Leading rangeland ecologist denounces misuse of his research to support HIR projects

August 3, 2023

Professor David Eldridge, a former Senior Principal Research Scientist at the New South Wales Office of Environment and Heritage and adjunct Professor in the School of Biological, Earth and Environmental Sciences at the University of New South Wales, has denounced the misuse of his work by the Clean Energy Regulator and the Commonwealth Department of Climate Change, Energy, the Environment and Water. A video statement from Professor Eldridge can be accessed here.

Professor Eldridge is a leading expert in rangeland ecosystems, and the author of numerous studies examining the impacts of grazing on the structure and function of rangelands in Australia and across the globe. In recent weeks, and in response to criticisms of the human-induced regeneration (HIR) method, the Regulator and the Department have cited Professor Eldridge’s research in support of their claim that grazing pressure is stopping large areas of Australia’s rangelands from regenerating and achieving forest cover. This is a key rationale behind their flawed approach to the issuance of credits under the HIR method.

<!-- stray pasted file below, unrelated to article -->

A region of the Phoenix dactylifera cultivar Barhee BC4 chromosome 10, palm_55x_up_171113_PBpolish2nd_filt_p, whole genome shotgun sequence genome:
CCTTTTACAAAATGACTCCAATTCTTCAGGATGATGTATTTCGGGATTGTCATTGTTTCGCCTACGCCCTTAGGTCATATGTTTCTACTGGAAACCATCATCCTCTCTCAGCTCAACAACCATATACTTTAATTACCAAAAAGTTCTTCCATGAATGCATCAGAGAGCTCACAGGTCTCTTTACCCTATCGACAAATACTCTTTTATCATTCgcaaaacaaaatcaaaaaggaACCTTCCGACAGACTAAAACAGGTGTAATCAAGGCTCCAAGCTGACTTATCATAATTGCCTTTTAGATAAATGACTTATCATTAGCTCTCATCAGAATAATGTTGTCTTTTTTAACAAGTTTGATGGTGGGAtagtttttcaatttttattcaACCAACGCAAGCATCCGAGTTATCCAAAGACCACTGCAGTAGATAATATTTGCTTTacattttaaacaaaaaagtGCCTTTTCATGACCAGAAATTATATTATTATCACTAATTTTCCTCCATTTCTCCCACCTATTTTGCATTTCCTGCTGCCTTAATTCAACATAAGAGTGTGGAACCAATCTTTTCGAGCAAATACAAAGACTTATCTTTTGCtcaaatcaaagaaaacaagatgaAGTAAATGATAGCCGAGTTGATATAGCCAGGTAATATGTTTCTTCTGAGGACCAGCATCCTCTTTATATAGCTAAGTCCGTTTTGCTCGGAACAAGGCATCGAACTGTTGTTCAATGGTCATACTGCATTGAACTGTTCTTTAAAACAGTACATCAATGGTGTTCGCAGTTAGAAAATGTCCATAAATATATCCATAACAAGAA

The Regulator and the Department stated the following.

Scientific literature supports the view that grazing animals can stop trees reaching a forest, such as a study by Eldridge et al. (2016), which found that that overall "ecosystem structure, function, and composition in rangelands are negatively affected by livestock grazing".

However, Professor Eldridge says that his research does not support this statement, nor justify the prevalence of HIR projects in uncleared rangelands, and should not be used by the Regulator and Department to make these claims.

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